Thursday, November 26, 2009

Thanksgiving at the Edge of the Map

I begin by confessing that I have only recently been sucked into the blog-reading vortex. This is remarkable because I have for years prided myself on living my own life, not being a voyeur to others' lives. I don't watch TV, which practically makes me unAmerican and causes many blank looks when I reply that I have not seen that cute commercial someone wants to tell me about. I didn't even own a computer or have internet service until I married my sweet husband who brought both with him. Now I know how it starts--a casual mention in a magazine, a brief visit, then hours spent reading the entire archives in date order, feeling a mixture of guilt and inspiration. Then I found myself saying "I could do that," to which my husband said "Yes, you should," because he's terribly supportive of his wife's still-slightly-squashed spirit. So I have sat myself down, with my belly still full of turkey and all the trimmings, and determined to begin one more new endeavor among many. I'm 42 years old. Time to get busy.

I don't know if anyone else will ever read my electronic scribblings, but exposure isn't the point (although it could be some really nice gravy). After reading the real-life adventures and explorations of other normal people, I realize anew that we are all a story. I want to tell mine to myself, at least, in the hope that I will begin to live as the heroine of my own novel and stop incessantly feeling less-than. That goal may seem a selfish pursuit, but I have learned that sometimes what we think we're doing for just ourselves is really meant to bless others as well. (Thank you Molly and Jenna, though I never commented.) We must obey the inner voice when it speaks and let God put the pieces together. I will take one more step to make my life a finer thing, which I believe is a noble and frugal effort.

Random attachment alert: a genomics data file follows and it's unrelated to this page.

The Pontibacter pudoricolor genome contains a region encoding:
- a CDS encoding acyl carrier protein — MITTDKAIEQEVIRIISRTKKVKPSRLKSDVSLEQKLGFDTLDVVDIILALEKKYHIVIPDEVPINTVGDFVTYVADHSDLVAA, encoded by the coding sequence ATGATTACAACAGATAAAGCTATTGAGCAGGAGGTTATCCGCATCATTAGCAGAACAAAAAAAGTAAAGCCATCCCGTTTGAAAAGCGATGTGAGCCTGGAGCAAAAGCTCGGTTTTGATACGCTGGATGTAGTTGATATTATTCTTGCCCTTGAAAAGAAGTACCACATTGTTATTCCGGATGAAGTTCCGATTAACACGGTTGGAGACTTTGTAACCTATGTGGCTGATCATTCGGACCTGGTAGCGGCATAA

The irony is that I commence this account in limbo, crashing through doubts to just do, when my first sneaky inklings were to wait to start at a new beginning and recount the building of a Whole New World. That's how life sometimes is, veering and surprising. That's how I've found myself doing some of the best things I've ever done, in fact. Instead of a neatly packaged launch, I am shoving off from where most of us live, the messy middle, toward the edge of the map where unknown territory awaits. I pray there be no dragons.

Today, on this Thanksgiving at the edge of the known, I am thankful that life and our minds can change
. That hope is why I'm beginning this chronicle.

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